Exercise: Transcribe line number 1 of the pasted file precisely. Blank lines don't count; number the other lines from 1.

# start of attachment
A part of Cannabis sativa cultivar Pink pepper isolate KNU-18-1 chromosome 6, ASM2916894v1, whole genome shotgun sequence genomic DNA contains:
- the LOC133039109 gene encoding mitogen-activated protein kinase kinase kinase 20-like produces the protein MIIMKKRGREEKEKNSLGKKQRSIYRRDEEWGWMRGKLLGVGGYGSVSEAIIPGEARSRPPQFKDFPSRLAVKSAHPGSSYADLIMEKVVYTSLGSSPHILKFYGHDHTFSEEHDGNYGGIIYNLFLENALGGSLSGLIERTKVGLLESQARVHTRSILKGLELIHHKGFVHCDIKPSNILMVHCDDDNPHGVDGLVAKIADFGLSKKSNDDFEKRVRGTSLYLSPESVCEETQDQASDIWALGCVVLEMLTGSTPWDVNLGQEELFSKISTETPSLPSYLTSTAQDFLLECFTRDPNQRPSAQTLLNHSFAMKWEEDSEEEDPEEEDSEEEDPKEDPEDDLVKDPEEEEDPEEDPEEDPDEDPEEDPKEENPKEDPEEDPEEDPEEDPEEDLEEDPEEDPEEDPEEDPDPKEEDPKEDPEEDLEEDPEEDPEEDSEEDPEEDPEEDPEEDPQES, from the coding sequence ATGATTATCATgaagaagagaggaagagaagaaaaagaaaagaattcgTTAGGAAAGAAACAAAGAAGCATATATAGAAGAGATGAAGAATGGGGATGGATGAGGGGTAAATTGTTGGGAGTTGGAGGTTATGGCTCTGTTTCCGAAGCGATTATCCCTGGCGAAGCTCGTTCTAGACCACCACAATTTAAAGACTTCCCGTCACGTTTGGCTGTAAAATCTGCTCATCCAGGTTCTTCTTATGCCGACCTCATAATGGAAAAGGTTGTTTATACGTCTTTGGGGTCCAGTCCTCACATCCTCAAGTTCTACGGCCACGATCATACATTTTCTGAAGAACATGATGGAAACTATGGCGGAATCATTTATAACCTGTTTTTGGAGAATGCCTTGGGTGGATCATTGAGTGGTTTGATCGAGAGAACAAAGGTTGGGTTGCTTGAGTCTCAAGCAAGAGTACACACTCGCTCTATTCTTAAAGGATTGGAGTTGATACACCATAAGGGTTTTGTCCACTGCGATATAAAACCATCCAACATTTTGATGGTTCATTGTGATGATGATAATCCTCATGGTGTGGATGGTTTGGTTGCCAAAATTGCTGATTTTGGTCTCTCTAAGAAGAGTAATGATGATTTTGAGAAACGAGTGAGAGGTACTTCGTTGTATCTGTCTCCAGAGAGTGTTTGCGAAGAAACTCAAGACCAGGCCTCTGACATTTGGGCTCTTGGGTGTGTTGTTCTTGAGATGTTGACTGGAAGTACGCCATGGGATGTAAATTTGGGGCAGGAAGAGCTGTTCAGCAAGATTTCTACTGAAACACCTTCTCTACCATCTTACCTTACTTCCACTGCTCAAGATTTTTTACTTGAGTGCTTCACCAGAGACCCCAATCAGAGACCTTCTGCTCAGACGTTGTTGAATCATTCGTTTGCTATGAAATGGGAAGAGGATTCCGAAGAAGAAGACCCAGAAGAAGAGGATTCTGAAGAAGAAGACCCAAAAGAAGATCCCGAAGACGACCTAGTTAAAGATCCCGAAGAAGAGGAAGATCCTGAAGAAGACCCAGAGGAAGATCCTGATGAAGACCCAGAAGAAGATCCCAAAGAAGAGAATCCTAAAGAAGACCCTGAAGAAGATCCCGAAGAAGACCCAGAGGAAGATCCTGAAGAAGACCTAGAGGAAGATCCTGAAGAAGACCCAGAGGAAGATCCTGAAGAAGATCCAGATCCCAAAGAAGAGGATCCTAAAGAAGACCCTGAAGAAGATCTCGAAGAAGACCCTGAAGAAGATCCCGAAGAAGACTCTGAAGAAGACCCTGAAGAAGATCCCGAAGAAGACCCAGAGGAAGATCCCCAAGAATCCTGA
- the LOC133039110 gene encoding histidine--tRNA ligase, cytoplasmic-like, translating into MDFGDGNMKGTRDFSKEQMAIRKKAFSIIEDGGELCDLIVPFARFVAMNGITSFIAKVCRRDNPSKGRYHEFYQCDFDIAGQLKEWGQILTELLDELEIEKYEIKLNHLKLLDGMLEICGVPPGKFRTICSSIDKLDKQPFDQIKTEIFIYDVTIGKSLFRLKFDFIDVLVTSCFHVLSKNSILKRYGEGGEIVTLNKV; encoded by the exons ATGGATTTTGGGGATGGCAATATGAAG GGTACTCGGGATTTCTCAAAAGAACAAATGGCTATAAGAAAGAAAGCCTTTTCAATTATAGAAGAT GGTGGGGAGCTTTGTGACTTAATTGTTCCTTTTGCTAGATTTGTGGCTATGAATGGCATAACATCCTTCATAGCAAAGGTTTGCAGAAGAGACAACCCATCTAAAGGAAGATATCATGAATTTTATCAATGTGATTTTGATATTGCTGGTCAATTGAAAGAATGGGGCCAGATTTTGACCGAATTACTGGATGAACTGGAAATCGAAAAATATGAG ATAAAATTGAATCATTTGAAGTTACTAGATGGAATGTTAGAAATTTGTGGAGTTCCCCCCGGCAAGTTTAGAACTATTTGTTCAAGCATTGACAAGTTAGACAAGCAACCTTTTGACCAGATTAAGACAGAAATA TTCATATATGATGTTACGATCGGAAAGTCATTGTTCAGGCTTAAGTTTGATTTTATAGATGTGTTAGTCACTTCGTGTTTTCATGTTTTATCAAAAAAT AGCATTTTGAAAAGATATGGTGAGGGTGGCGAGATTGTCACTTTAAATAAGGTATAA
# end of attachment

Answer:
A part of Cannabis sativa cultivar Pink pepper isolate KNU-18-1 chromosome 6, ASM2916894v1, whole genome shotgun sequence genomic DNA contains: